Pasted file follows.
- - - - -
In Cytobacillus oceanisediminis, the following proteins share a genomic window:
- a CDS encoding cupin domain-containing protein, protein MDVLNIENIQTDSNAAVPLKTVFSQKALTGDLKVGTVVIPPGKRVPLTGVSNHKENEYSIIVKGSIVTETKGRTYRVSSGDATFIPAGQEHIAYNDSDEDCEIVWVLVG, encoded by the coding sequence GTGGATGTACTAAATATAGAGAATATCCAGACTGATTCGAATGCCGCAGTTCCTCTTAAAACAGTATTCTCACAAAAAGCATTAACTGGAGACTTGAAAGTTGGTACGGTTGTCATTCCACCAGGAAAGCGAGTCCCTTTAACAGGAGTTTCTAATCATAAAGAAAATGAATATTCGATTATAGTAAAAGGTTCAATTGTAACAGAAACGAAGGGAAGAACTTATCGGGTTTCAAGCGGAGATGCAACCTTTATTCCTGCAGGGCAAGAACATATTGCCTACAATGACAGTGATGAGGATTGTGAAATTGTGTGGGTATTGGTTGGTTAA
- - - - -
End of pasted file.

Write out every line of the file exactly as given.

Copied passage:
In Cytobacillus oceanisediminis, the following proteins share a genomic window:
- a CDS encoding cupin domain-containing protein, protein MDVLNIENIQTDSNAAVPLKTVFSQKALTGDLKVGTVVIPPGKRVPLTGVSNHKENEYSIIVKGSIVTETKGRTYRVSSGDATFIPAGQEHIAYNDSDEDCEIVWVLVG, encoded by the coding sequence GTGGATGTACTAAATATAGAGAATATCCAGACTGATTCGAATGCCGCAGTTCCTCTTAAAACAGTATTCTCACAAAAAGCATTAACTGGAGACTTGAAAGTTGGTACGGTTGTCATTCCACCAGGAAAGCGAGTCCCTTTAACAGGAGTTTCTAATCATAAAGAAAATGAATATTCGATTATAGTAAAAGGTTCAATTGTAACAGAAACGAAGGGAAGAACTTATCGGGTTTCAAGCGGAGATGCAACCTTTATTCCTGCAGGGCAAGAACATATTGCCTACAATGACAGTGATGAGGATTGTGAAATTGTGTGGGTATTGGTTGGTTAA